Jaagup

Jaagup, 22, is a server in a restaurant in Tallinn, Estonia. He also is serving his country by working at a center for autistic adults.

Occasionally when you enjoy a restaurant meal you remember the server more than the food.

That was the case for us last month in Tallinn, the most well-preserved medieval city in the Nordic region of Europe. With about 427,000 people, Tallinn, the capital of Estonia, is home to about a third of Estonia’s population.

Estonia peacefully gained its independence from the Soviet Union in 1991.

On our second of three nights in Tallinn, Terry and I had dinner at Restoran Rataskaevu 16 — its name is its address. Based on online recommendations, such as TripAdvisor, Terry made reservations weeks before our trip. It is a cozy restaurant on two levels. Our table was by a large window overlooking the street and near the entrance. We watched a continuous stream of people walk through the doors, request a table and after a brief conversation, turn away and walk down the street ... or stand on the sidewalk in front of the restaurant consulting their smartphone or guidebook for the next possibility.

We later learned from our server, Jaagup, that some of them were able to get tables at a nearby sister restaurant.

During nearly 2 1/2 hours of dining, we learned a lot more from Jaagup (the Estonian version of Jacob). We ordered several courses — sharing them so that we could try more things. The meal — long and leisurely — was surprisingly low in price. Estonia uses the euro and is less expensive than nearby Finland and Sweden.

There seemed to be plenty of staff and Jaagup had time for conversation during various visits to our table. His English was good and one question led to another and another.

The restaurant is not Jaagup’s main job.

Service to their country is required of young men (for young women it’s optional) but Jaagup, 22, did not want to be in the military. So his “military service” is to cook breakfast and lunch for employees and clients of Tallinn’s only center for autistic adults. He also guides clients in various activities in the kitchen. There are just five clients, total.

Before we left I asked Jaagup for his contact information because I thought I might want to focus on him in a future column and I wanted to be able to ask follow-up questions.

When I reconnected with him this week he was in London for a few days.

Two of the clients at the center help to peel and cut vegetables every morning, and one of the clients has the task of washing the dishes and cleaning the sink and stove, he said.

“I’m also responsible for making a weekly menu,” Jaagup continued when I texted him to reconfirm my memories, “and then every Friday I go to the store to buy the necessary groceries.

“Occasionally, I also guide our clients outside the kitchen or help with other things, such as translating for our manager.

“The place is the only Estonian work and activity center for autistic adults. All of them have mental disorders. When they ‘lose control’ or ‘explode,’ they might damage themselves, others or their surroundings.”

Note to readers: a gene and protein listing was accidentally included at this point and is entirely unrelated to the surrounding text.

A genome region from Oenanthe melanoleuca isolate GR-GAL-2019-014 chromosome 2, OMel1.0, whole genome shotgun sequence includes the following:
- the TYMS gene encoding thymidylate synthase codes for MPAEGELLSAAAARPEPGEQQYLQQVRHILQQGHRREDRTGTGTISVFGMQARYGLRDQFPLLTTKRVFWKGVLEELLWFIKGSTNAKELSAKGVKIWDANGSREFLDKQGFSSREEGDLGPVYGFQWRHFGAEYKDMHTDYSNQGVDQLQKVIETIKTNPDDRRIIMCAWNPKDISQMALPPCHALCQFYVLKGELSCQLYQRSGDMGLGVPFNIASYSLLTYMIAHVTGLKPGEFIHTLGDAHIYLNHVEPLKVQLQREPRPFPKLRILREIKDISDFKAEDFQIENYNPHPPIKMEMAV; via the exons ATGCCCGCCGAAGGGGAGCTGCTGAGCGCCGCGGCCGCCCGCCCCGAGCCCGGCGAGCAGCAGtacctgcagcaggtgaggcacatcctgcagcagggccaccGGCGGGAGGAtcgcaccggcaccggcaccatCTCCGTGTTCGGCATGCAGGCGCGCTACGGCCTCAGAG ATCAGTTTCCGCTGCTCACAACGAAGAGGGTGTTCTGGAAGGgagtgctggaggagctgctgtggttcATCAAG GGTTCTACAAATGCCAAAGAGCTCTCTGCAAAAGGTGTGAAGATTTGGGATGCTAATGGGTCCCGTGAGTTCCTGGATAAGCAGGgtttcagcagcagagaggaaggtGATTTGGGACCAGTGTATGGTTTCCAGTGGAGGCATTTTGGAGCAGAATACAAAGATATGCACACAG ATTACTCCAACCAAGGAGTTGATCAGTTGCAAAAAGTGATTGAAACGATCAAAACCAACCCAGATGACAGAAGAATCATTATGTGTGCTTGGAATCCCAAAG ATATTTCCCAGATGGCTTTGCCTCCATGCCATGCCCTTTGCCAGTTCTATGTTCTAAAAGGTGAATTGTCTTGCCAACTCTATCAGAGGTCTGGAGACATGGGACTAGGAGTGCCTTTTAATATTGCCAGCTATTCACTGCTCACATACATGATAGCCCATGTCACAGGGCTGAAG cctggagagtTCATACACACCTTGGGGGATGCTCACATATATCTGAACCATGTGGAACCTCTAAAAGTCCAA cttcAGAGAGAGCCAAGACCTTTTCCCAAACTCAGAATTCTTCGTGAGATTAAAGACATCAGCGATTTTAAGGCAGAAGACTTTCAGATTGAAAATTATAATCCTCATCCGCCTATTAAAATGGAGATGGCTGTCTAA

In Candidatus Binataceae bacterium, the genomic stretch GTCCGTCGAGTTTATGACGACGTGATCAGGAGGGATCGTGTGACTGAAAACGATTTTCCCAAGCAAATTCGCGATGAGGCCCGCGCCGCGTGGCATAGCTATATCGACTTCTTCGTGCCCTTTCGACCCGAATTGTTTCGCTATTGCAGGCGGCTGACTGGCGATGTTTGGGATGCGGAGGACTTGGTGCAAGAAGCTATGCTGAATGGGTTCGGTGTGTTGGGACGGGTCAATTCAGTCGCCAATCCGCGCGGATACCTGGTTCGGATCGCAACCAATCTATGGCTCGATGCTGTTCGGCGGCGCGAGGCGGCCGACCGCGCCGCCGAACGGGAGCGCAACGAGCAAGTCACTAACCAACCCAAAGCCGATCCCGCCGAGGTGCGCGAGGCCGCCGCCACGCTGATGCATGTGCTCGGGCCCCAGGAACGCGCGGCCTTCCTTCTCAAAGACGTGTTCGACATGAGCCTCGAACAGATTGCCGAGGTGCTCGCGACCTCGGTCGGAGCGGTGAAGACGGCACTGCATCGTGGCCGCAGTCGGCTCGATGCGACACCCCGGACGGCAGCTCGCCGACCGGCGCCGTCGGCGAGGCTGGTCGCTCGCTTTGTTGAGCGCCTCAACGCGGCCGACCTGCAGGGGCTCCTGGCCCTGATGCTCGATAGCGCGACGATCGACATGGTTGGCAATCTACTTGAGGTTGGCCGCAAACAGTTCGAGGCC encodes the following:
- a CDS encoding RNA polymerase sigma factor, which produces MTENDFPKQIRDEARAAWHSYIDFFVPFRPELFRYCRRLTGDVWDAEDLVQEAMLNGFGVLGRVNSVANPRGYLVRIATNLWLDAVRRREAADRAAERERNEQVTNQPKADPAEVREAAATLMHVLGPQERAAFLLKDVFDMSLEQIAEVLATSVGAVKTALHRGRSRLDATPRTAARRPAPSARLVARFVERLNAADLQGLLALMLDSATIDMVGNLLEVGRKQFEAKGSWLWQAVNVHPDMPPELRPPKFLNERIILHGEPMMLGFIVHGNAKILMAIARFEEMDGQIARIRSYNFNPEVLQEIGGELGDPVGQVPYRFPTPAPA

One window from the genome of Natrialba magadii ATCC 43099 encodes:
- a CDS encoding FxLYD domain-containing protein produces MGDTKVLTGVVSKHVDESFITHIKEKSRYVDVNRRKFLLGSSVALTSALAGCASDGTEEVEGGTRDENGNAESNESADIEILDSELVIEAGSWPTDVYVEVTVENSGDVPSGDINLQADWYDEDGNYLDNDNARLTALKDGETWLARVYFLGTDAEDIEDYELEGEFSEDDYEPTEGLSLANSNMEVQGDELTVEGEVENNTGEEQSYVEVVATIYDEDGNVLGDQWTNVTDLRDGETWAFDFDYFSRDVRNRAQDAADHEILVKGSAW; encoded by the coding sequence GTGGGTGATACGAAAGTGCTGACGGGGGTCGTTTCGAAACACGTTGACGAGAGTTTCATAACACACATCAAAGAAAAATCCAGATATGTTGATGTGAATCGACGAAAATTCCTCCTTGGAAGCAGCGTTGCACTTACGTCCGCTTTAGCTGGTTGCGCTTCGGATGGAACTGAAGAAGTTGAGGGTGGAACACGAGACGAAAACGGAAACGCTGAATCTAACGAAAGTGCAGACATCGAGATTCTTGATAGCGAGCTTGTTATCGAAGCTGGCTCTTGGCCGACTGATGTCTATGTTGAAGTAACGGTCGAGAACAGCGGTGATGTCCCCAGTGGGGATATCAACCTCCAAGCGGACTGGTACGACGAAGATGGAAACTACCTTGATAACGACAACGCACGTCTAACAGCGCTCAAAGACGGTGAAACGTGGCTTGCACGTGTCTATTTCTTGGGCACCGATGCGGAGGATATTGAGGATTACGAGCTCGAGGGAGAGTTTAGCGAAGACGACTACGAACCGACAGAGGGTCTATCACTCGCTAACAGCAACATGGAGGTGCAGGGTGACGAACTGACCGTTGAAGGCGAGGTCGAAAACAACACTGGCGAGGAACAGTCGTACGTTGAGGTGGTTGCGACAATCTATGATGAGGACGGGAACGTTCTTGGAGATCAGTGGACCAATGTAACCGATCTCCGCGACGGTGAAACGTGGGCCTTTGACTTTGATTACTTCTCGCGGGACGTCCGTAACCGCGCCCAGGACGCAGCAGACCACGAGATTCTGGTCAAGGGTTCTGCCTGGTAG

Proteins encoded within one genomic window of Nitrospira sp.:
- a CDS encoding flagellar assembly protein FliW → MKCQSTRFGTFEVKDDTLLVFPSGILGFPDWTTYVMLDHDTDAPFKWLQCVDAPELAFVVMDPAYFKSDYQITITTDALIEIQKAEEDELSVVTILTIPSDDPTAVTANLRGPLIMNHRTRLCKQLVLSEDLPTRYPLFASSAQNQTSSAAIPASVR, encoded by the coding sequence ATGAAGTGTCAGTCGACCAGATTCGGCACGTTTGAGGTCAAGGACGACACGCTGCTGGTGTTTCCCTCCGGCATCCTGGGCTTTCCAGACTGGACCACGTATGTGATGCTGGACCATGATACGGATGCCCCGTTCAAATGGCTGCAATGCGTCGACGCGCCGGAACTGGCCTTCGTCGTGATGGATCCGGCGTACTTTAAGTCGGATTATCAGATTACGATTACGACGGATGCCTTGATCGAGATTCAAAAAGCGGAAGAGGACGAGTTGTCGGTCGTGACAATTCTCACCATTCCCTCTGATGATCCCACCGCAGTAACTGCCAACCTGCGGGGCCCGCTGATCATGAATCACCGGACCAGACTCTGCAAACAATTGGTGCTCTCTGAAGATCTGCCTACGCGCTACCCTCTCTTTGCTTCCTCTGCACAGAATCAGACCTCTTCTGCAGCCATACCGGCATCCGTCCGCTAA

Estonian men from 18-27 are required by law to serve in the military or provide another form of service to their country for eight to 11 months. Jaagup said women have “freedom of choice. By default, they are not expected to serve and will only get invited once they show their interest.”

Later this year, when he has fulfilled his service requirement, Jaagup and his girlfriend will be traveling extensively in southeast Asia. They chose it because “the nature is rumored to be stunning all around southeast Asia and it is more affordable and/or safer than other destinations.” It will be their first time outside of Europe.

“I know so little about the different ways to live on this earth,” Jaagup said. They are looking forward to learning about different cultures and people and trying new food.

Plus they “really want to try to escape the cold and dark winter of Estonia for once.”

Estonians are Finnic people; the Estonian language is closely related to Finnish. The study of languages is very important to Estonians because few people around the world speak Estonian.

Jaagup is unsure about his career choice following the trip to southeast Asia but he might become an English teacher. His high school English teacher was a “fantastic influence ... such an authentic person, who really made everyone feel comfortable and relaxed, yet in an academic environment.”

The meal was delicious. I especially enjoyed the bread, cheeses, mushrooms, fresh berries, creamy soup and fish. As I remember, elk and venison were also on the menu but I did not try them.

Members of our tour group said that every restaurant they tried was really good.

For Terry and me, Tallinn was an overnight cruise from Stockholm, following our week in Sweden with family. Three days later, we took a two-hour ferry from Tallinn to Helsinki, Finland. After two nights in Helsinki we took the train to St. Petersburg, Russia. Terry will have a story and photos about St. Petersburg in next Sunday’s paper.

Our daughter, Dorothy Dankel, who lives in Norway was in Tallinn for work a few years ago. She said people must go there ... as soon as possible ... before more travelers discover it.

I echo her thoughts.

Last week Dorothy also told me that in addition to Estonia other Nordic countries also have alternative service, for example, Norway, Sweden and Finland. It is a way for small countries to fill important military and social service positions, she said.

Grace Housholder is a columnists and editorial writer for this newspaper. Contact her at ghousholder@kpcmedia.com.

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